You shouldn’t have to be a trained economist to know that a significant percentage of America’s small businesses are on life support right now and need the government to help them get back on their feet. The restaurant industry has already lost $120 billion from the pandemic, with a recent Yelp Economic Impact Report finding that the virus forced 53-percent of affiliated restaurants to close permanently. Retailers aren’t in any better shape. Forrester Research found that 42-percent of consumers don’t even plan on re-entering store premises when the government allows them to. With plummeting sponsorship revenue, the radio industry is also on track to lose billions as many local stations continue fighting to remain afloat.
And yet, as Congress continues working on a fourth economic relief package to help mitigate the pandemic’s damage, the Justice Department is busy considering policy changes that will enrich a politically well-connected music industry cartel at these businesses’ expense.
At issue are antitrust agreements, known as consent decrees, which prevent a music duopoly – the American Society of Composers, Authors, and Publishers (ASCAP) and Broadcast Music Inc. (BMI) – from using their monopoly power to advance a predatory, anti-competitive agenda.
By way of background, restaurants, radio stations, retail stores, hotels, coffee shops, bars (virtually any business where music is played publicly) must pay a licensing fee to ASCAP and BMI, a powerful industry force that gained control of 90-percent of the performing rights marketplace by way of collusion between music publishers.
Collusive price-gouging is of course illegal under antitrust law, so to ensure that these Main Street businesses aren’t extorted and forced to pay above-market rates, ASCAP and BMI signed consent decrees with the Justice Department. These agreements prevented a forced break-up of these cartels by stipulating that they license all their songs through a fairly-priced, single license to any business that requests one. This license availability, along with the requirement that ASCAP and BMI treat similar businesses the same, prevents them from using their monopoly power to price gouge or hold start ups hostage. For decades, they have allowed companies to receive the rights they need without worrying about being shaken down by the music mafia.
But forget for a minute that these decrees have worked tremendously well, and have made America’s music industry the envy of the world. Forget for a minute that price-gouging is still illegal, or that we’re in the middle of a pandemic, where the entities dependent upon these decrees are already holding on for dear life as it is. While these facts matter, the music mafia’s influence over Washington has ostensibly caused some in the Justice Department to ignore the unprecedented crisis facing American businesses. In response to lobbying pressure, they even seem open to loosening ASCAP and BMI’s shackles now, at the worst possible time for our nation’s economy.
Last year, at ASCAP and BMI’s urging, the DoJ turned heads by opening a review of their decrees for possible changes or termination – despite a recent large fine against ASCAP for continued anti-competitive behavior. And, just a few days ago, the Department’s Antitrust Division shocked the reeling business community when it announced that later this month it would hold a series of hearings over two days to explore whether it should modify the agreements or remove them altogether. Maybe the DoJ’s motives are pure. Maybe the Department’s good guys are trying to use this event to close this case and leave these competitive protections in place, just as the Department has done previously. But let’s make one thing clear: if the Antitrust Division’s decides to aid and abet these organizations’ predatory behavior, especially during a time of economic crisis, it would represent the height of bureaucratic cronyism.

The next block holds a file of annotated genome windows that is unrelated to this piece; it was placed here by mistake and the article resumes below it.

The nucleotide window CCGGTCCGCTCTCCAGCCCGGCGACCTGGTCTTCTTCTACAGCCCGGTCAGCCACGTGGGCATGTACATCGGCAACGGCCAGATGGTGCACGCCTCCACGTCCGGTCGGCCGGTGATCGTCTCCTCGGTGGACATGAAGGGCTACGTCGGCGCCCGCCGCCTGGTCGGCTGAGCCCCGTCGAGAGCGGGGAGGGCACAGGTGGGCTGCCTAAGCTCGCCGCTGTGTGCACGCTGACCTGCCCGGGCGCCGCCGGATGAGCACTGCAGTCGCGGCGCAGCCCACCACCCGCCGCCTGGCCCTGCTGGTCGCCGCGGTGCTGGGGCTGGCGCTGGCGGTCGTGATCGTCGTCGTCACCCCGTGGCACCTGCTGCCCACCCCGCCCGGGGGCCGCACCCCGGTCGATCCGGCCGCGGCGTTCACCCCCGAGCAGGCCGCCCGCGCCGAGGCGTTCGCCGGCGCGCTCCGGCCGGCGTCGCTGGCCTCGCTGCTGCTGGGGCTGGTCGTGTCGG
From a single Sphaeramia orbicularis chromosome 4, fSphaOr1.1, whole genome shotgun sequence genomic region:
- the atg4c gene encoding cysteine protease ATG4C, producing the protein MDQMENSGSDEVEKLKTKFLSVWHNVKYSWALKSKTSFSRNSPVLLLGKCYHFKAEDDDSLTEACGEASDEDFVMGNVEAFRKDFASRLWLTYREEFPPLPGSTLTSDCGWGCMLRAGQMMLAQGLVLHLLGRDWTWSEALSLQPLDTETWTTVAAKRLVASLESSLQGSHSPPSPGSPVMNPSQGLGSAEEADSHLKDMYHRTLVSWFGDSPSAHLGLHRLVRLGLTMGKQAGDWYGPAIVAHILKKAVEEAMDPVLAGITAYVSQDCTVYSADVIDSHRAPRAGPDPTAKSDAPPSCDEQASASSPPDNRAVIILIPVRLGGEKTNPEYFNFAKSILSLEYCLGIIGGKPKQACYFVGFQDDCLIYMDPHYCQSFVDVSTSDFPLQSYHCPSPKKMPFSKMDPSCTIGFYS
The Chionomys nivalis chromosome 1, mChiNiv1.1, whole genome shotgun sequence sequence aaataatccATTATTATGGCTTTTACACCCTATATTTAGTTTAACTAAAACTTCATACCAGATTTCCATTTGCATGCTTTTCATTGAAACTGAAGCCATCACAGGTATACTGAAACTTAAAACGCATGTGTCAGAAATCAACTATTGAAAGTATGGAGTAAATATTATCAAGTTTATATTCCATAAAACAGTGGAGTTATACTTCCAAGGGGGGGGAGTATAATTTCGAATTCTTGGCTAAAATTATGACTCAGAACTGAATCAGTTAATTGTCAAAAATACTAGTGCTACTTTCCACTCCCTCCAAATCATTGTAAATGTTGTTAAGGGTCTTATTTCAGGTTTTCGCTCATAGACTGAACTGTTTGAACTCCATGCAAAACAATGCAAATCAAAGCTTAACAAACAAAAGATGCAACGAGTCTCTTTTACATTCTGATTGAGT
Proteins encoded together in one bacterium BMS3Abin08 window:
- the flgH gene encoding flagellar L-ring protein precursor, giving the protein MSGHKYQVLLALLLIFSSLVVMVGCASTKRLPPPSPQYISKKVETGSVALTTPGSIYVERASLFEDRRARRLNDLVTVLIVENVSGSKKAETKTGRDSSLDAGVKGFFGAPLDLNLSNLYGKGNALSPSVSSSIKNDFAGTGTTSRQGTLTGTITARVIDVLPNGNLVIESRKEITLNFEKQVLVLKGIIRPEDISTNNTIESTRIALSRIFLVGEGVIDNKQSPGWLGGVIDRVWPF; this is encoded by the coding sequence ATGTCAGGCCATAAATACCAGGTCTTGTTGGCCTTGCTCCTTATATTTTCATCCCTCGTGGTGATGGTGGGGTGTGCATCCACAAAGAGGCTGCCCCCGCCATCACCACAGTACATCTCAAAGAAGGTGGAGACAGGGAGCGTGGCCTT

While some in the Department may feign ignorance, they all should understand just how dangerous and superfluous the current consent decree review process is. Just four years ago, one of the two cartel creatures had to pay a near-$2 million fine to the DoJ “to settle allegations that [it] violated a court-ordered consent decree” to hose small businesses. Months later, Justice even completed a thorough review of the decrees, finding that “the industry has developed in the context of, and in reliance on, these consent decrees and that they therefore should remain in place.” Nothing has changed from four years ago to now, and their propensity to abuse the marketplace remains as clear as day.
Unshackling ASCAP and BMI might make the top executives at the big music publishing houses a bit richer. But they will make this new money off the backs of vulnerable businesses that are already struggling to survive as it is. The hidden tax it would impose will cause significant, and – in some cases – irreparable operational harm to department stores, restaurants, radio stations, and all establishments that play music.
This flirtation with enriching the music cartel is being driven within the Antitrust Division. Still, it’s Attorney General Barr’s department at the end of the day, and he can make the final call. Barr has been vocal about the corruption and predatory behavior of bad actors in the entertainment industry, and he knows the struggles that honest actors in the economy face today. I am optimistic that he will intercede as needed to stop this policy disaster that would be a bad idea in the best of times. The nation’s businesses are counting on it.